More than 18 classes of boats will include vee hulls, cat hulls and performance cruisers of various sizes. A Big Gun Award will be a given for the fastest boat of the event. Smaller boats will have a course on Clear Lake with larger boats running into Galveston Bay.
Participants must return their tokens and GPS units by 7 p.m. The Texas barbecue dinner and poker run games run 6-8 p.m. with prizes and awards handed out at 9 p.m. followed by a Miss Outlaw Bikini Contest at 10 a.m. and a saloon party crawl into the wee hours.
“Back in the Saddle Sunday” starts with a Red-Eye Round-up brunch followed by a raft-up and another pool party.
Registration is required for all events. Visit texasoutlawchallenge.com for details.
BIODEGRADABLE SHAMPOO: GOOD FOR YOU, GOOD FOR THE WATER
Savon de Mer fresh & saltwater shampoo is a dual-purpose hair and body-gel that is proported to work in fresh, salt, brackish and hard water.
It works in the ocean, in rivers or lakes as it is biodegradable and pH neutral. The green conscious boater can be assured that what goes down the drain won’t harm the marine environment. The soap has been popular in the Caribbean as well as the Pacific and Atlantic Seaboards, and is available in selected marine stores or you can order online savondemer.com.
FISHING INDUSTRY COLLEAGUES & HELL’S BAY PRO TEAM REMEMBER JOSE WEJEBE
As the family and friends of Capt. Jose Wejebe prepared for his Celebration of Life memorial – which took place in mid-April in South Florida – the outpouring from the boating and fishing communities continued for the popular guide, producer and TV host who was admired for his kindness and recognized for his many charitable efforts, especially in the Florida Keys.
Wejebe, 54, of Summerland Key, died early Friday evening, April 6th, after his single-engine plane he was piloting crashed shortly after takeoff in Everglades City, Fla. Weather is believed to have been a factor. He was the respected host of the long-running Spanish Fly fishing show which began in 1995 on ESPN and later on the Outdoor Channel.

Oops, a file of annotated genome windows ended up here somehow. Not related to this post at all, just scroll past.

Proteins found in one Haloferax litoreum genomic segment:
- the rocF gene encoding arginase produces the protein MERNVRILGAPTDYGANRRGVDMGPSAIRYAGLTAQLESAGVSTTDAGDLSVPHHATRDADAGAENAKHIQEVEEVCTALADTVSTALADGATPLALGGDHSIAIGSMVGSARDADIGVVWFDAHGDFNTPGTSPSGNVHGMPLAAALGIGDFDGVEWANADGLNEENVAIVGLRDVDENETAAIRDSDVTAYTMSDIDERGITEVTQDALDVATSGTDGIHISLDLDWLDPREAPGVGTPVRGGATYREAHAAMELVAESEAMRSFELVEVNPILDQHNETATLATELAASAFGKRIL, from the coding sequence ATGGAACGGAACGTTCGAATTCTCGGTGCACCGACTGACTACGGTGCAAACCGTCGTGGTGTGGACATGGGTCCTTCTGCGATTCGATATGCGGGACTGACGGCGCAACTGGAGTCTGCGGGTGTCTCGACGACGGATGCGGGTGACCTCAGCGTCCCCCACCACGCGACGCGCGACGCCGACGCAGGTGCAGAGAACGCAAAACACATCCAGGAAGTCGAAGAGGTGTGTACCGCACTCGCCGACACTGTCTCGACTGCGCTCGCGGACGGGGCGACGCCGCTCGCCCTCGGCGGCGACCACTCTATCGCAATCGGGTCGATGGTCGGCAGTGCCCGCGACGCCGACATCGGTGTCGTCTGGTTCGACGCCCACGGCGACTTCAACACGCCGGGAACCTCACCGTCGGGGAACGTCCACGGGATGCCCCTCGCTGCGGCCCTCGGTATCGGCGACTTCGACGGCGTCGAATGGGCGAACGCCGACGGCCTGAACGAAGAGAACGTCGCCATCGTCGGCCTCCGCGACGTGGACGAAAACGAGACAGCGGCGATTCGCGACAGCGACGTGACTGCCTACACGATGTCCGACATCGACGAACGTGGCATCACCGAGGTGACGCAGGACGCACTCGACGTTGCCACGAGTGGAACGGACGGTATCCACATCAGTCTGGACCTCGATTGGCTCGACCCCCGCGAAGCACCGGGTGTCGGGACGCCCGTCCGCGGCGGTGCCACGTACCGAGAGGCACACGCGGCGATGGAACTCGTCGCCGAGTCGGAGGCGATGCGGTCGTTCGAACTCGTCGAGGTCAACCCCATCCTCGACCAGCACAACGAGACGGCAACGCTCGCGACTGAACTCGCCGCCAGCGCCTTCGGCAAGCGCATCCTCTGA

Wejebe was also a valued member of the Hell’s Bay Boatworks’ world class pro team, a unique blend of flats captains, authors, producers, TV hosts and leading fly and light tackle fishing educators all who shared Jose’s love for fishing and the environment.
Wejebe was respected for his generosity, donating hundreds of hours to causes not only involving conservation but especially those for children such as Make-A-Wish, Big Brothers and Big Sisters, and the Redbone Celebrity Tournament Series raising funds for cystic fibrosis research.
“It’s where he was first noticed and got his start in television nearly two decades ago,” said Redbone founder Capt. Gary Ellis, “when outdoor program producer Jerry McKinnis was filming a show at the Redbone’s Mariner Outboards SLAM tournament in Key West in 1993.
“Jose was a popular young Keys guide who volunteered his efforts to fish the Redbone events.”
The affable Cuban-born guide, whose family fled Fidel Castro’s Cuba when Jose was a youngster, was presented an opportunity by McKinnis to host his own TV show and began filming in 1994 for the 1995 initial season of Spanish Fly.
“It’s a great loss,” said a saddened Ellis. “Jose gave our industry a very positive image showing fishing at its best, with his charitable involvements and the conservation efforts of catch-and-release in the Florida Keys.”